WASHINGTON, December 8, 2017: Hey, investors! It’s that happy time of the calendar year when we all get to guess high-yielding but miserably performing stocks in the Dow Jones Industrial Average (DJI or DJIA) will be declared the official Dow Dogs of 2018.
For our 2017 list, check out: Our Prudent Preliminary 2017 ‘Dogs of the Dow’
Numerous website carry this info, including the appropriately named dogsofthedow.com. The site provided the following list, correct as of COB December 6, 2017. I edited their list slightly, as I’ll explain after you check out the chart, which has clickable links to each stock listed.
Please note: This useful site hits you rather quickly with annoying pop-ups, so be forewarned.
Also note: We don’t get any $$ from anything or anybody we mention here, although there are days when we wish we did.
So here’s the chart already:
|NYSE / NASDAQ||The Dow stocks ranked by yield on 12/6/17||on 12/6/17||on 12/6/17||on 12/6/17|
|IBM||International Business Machines||154.10||3.89%||No|
|PG||Procter & Gamble||91.25||3.02%||No|
The meaning of the term “Small dog” in the final column above simply referernces the five stocks in the list with the lowest price per share.
My edits: Just one, but I’m surprised the dogsofthedow site missed it. They had GE listed on the top of the yield rankings with a yield in excess of 5 percent. That’s wrong. GE was a miserable performer this year and its new CEO is doing some serious “transformation.” Most obvious to dividend fans is that he gave a big haircut to GE’s dividend last month, which is now 2.72 percent. As a result, I transposed GE’s position to the bottom of the list as the lowest yielder of the current list. It’s per share price is also now the cheapest, as it really got hammered when that dividend was cut.
The Dow Dogs – aka, The Dogs of the Dow – have an interesting history, but we won’t waste your time with that here. Essentially, the Dow Dogs list is an annual compilation of Dow stocks that are, rightly or wrongly, woefully underpriced at the close of the current calendar years in terms of the dividends they pay. In other words, these are stocks with steady and perhaps even rising dividends that have performed poorly when measured against their peers each year.
Why would you be interested in turkeys, er, dogs like these? According to the the “Dogs of the Dow Theory,” if you compile a list of these puppies at the end of the year and promptly invest in the Top Five yielders (or all 10 if you want), then buy them and hold them for the calendar year, you’ll get swell dividends during the next calendar year at the very least.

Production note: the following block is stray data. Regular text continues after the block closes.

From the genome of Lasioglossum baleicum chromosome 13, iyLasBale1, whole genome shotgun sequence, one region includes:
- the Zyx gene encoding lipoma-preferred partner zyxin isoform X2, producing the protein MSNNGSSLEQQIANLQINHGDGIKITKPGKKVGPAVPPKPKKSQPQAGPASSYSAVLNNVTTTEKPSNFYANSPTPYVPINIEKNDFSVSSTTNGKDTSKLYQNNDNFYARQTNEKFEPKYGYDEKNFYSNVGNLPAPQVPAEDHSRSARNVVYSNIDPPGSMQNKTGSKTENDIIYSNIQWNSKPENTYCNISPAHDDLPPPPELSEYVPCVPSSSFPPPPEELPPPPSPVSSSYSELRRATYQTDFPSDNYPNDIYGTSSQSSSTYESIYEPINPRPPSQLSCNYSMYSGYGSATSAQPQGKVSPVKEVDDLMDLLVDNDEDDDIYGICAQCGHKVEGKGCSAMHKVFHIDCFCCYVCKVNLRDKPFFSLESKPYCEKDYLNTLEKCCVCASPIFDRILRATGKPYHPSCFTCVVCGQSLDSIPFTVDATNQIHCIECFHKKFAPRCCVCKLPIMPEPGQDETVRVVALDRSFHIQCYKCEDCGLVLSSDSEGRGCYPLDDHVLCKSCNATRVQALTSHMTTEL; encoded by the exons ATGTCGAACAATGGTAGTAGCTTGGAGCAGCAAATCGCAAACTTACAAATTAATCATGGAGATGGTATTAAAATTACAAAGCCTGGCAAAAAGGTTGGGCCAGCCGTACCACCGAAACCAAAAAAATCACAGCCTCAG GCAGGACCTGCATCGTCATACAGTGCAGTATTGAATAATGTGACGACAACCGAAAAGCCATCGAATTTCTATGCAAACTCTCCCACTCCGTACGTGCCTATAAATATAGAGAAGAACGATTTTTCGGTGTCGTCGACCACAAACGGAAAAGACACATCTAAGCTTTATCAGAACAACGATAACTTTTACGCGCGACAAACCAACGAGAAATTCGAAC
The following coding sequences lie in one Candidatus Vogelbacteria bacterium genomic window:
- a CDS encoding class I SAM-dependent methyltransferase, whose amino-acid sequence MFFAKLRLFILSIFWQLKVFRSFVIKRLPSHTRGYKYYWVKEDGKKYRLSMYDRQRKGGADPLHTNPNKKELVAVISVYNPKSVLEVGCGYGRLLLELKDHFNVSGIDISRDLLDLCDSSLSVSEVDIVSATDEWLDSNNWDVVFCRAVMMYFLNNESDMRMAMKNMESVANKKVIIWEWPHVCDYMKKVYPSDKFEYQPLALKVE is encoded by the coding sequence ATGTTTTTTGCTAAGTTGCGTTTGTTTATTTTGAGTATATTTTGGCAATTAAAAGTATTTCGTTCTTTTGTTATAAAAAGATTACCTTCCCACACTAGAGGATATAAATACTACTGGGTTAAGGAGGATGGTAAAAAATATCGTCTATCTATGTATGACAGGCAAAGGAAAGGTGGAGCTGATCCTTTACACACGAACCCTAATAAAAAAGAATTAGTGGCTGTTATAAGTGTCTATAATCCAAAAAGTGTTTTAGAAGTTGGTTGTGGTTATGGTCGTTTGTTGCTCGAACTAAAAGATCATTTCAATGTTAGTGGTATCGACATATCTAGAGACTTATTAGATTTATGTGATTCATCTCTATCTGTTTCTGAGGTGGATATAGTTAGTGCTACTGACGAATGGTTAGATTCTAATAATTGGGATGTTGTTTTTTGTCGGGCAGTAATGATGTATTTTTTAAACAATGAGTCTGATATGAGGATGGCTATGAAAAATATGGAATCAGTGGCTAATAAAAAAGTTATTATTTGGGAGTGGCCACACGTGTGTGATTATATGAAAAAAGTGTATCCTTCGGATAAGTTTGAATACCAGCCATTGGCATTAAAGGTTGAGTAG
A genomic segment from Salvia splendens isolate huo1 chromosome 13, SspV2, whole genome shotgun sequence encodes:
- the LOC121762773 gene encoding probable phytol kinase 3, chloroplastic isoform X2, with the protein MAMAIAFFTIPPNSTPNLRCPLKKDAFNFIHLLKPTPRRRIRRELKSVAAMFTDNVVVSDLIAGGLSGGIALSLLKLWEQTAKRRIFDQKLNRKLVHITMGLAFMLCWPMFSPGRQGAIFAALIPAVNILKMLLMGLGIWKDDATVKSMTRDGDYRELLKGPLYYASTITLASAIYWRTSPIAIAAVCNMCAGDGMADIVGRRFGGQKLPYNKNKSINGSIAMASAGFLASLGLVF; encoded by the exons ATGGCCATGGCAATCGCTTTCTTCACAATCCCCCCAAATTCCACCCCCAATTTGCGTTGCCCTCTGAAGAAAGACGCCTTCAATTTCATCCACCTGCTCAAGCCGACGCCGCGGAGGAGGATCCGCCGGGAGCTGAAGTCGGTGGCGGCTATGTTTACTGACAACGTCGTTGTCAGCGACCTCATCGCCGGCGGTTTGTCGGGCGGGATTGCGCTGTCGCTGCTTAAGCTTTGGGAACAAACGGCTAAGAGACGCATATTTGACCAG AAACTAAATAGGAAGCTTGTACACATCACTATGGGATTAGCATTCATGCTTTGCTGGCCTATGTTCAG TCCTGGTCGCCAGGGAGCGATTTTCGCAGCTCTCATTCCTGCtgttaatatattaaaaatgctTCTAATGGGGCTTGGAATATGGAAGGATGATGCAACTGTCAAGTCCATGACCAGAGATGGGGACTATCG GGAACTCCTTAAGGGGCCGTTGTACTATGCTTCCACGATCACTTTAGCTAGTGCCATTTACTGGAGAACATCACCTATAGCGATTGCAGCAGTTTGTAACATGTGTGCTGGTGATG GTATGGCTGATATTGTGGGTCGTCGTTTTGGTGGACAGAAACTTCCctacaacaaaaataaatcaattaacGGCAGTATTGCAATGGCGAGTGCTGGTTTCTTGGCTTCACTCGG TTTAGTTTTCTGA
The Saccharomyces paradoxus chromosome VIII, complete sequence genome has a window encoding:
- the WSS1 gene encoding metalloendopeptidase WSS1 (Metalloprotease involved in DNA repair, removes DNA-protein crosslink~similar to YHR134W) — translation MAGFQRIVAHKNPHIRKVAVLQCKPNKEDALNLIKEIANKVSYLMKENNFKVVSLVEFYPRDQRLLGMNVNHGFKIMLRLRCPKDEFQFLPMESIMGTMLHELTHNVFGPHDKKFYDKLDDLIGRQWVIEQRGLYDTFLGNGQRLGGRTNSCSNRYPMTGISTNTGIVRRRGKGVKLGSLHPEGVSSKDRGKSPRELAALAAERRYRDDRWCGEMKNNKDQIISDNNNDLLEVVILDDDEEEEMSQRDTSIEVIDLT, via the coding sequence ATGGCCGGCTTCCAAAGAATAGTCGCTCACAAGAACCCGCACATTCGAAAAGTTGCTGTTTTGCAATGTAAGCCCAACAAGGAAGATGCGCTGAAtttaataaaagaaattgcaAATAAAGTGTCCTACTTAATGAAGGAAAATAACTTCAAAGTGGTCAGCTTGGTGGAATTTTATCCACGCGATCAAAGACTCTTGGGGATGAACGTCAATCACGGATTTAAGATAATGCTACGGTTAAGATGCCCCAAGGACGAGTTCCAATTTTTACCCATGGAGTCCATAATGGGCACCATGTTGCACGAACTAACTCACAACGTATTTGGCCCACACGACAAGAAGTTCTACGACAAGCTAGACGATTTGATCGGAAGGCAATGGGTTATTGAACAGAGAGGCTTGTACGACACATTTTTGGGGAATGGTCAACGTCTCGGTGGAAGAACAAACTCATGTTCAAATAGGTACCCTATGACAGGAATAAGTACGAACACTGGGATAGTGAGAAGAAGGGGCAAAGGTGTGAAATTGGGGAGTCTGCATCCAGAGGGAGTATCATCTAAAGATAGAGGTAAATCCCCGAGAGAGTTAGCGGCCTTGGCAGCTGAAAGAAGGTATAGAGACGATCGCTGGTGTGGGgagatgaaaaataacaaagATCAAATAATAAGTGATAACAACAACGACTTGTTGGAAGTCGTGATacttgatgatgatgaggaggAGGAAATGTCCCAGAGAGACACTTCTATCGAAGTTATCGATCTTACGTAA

“But wait!” as they like to say on late night cable TV commercials. “There’s more.”
Better yet – or so the theory goes – you’ll get outsized capital gains on most of them. Hence the popularity of the Dow Dogs as we pivot at the end of each December (or the beginning of each January) to invest in a dog pound of current poor performers.
Does this theory actually work? Well, nothing works all the time in the stock market. As they drummed into me in broker training class many moons ago, “Nothing in the market is ever ‘guaranteed.’ So don’t ever tell any customer that the return on something is ‘guaranteed.'”
That said, I’ve employed the theory, or at least part of it, many times and have often (though not always) been delighted with the results.
Again, without getting too technical and geeky, the Dow Dogs gambit is based on the simple reality of year-end tax loss selling coupled with what’s called “negative momentum.” In other words, whether they pay good dividends or not, the stocks that make it into this list have performed poorly for those who invested in them during the current calendar year. As a result, many holders are likely to dump them at the end of the year to write the losses off against any capital gains they may have taken in better performing stocks that year.
In other words, they use the losses to offset some of their gains in order to cut their taxable investment income at the close of the year. It’s called “tax loss selling.”
But if these stocks have performed poorly during the year, they also carry some “downside momentum” with them, meaning that the end-of-year selling simply makes them look worse as the price per share continues to drop. In turn, this is what ends up giving five to ten Dow stocks pride of place as official Dow Dogs. When we turn to a new year, during the first few trading days of January, it’s not surprising, then, that these stocks have a tendency to bounce up rather smartly, at least short term, largely due to active buying by investors who subscribe in various ways to the Dow Dogs Theory.
If these stocks maintain or increase these gains by the following December, their lucky holders can bask in the glory of a year’s worth of swell dividends plus that all important capital gain. They can then dump their current Dogs in the New Year and invest in the next batch. (Of course, when one or more of the current dogs don’t work, we never tell anybody about that, right?)